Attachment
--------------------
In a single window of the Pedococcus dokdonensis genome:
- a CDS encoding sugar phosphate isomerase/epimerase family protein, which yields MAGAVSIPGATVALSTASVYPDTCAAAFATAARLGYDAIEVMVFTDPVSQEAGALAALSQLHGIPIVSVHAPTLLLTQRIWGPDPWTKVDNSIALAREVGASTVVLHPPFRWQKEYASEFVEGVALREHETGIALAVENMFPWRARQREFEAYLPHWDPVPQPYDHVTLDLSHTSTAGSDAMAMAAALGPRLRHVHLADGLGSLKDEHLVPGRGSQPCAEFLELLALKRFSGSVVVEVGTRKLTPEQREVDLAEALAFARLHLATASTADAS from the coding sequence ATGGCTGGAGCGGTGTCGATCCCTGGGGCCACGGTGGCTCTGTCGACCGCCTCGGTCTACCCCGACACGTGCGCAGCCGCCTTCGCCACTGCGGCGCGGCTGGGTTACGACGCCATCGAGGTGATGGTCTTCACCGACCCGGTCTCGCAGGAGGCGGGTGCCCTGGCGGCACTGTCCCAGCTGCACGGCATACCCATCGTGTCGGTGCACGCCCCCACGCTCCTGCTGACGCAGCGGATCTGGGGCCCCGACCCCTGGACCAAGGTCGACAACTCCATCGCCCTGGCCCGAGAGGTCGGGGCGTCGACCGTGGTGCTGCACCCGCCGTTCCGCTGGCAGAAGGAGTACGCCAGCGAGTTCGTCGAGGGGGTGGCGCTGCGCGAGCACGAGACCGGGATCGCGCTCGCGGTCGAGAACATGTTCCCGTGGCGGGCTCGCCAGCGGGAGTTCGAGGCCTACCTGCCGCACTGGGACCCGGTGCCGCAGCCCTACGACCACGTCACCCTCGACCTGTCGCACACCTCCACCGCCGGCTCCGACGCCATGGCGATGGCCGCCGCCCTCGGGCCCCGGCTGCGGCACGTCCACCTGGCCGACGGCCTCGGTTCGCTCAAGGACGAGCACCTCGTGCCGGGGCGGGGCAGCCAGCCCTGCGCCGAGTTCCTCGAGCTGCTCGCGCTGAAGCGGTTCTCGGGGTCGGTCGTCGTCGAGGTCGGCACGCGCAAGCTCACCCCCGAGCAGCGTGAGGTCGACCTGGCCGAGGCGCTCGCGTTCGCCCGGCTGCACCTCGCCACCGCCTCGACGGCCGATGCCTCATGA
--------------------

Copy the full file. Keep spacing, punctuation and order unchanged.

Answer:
In a single window of the Pedococcus dokdonensis genome:
- a CDS encoding sugar phosphate isomerase/epimerase family protein, which yields MAGAVSIPGATVALSTASVYPDTCAAAFATAARLGYDAIEVMVFTDPVSQEAGALAALSQLHGIPIVSVHAPTLLLTQRIWGPDPWTKVDNSIALAREVGASTVVLHPPFRWQKEYASEFVEGVALREHETGIALAVENMFPWRARQREFEAYLPHWDPVPQPYDHVTLDLSHTSTAGSDAMAMAAALGPRLRHVHLADGLGSLKDEHLVPGRGSQPCAEFLELLALKRFSGSVVVEVGTRKLTPEQREVDLAEALAFARLHLATASTADAS from the coding sequence ATGGCTGGAGCGGTGTCGATCCCTGGGGCCACGGTGGCTCTGTCGACCGCCTCGGTCTACCCCGACACGTGCGCAGCCGCCTTCGCCACTGCGGCGCGGCTGGGTTACGACGCCATCGAGGTGATGGTCTTCACCGACCCGGTCTCGCAGGAGGCGGGTGCCCTGGCGGCACTGTCCCAGCTGCACGGCATACCCATCGTGTCGGTGCACGCCCCCACGCTCCTGCTGACGCAGCGGATCTGGGGCCCCGACCCCTGGACCAAGGTCGACAACTCCATCGCCCTGGCCCGAGAGGTCGGGGCGTCGACCGTGGTGCTGCACCCGCCGTTCCGCTGGCAGAAGGAGTACGCCAGCGAGTTCGTCGAGGGGGTGGCGCTGCGCGAGCACGAGACCGGGATCGCGCTCGCGGTCGAGAACATGTTCCCGTGGCGGGCTCGCCAGCGGGAGTTCGAGGCCTACCTGCCGCACTGGGACCCGGTGCCGCAGCCCTACGACCACGTCACCCTCGACCTGTCGCACACCTCCACCGCCGGCTCCGACGCCATGGCGATGGCCGCCGCCCTCGGGCCCCGGCTGCGGCACGTCCACCTGGCCGACGGCCTCGGTTCGCTCAAGGACGAGCACCTCGTGCCGGGGCGGGGCAGCCAGCCCTGCGCCGAGTTCCTCGAGCTGCTCGCGCTGAAGCGGTTCTCGGGGTCGGTCGTCGTCGAGGTCGGCACGCGCAAGCTCACCCCCGAGCAGCGTGAGGTCGACCTGGCCGAGGCGCTCGCGTTCGCCCGGCTGCACCTCGCCACCGCCTCGACGGCCGATGCCTCATGA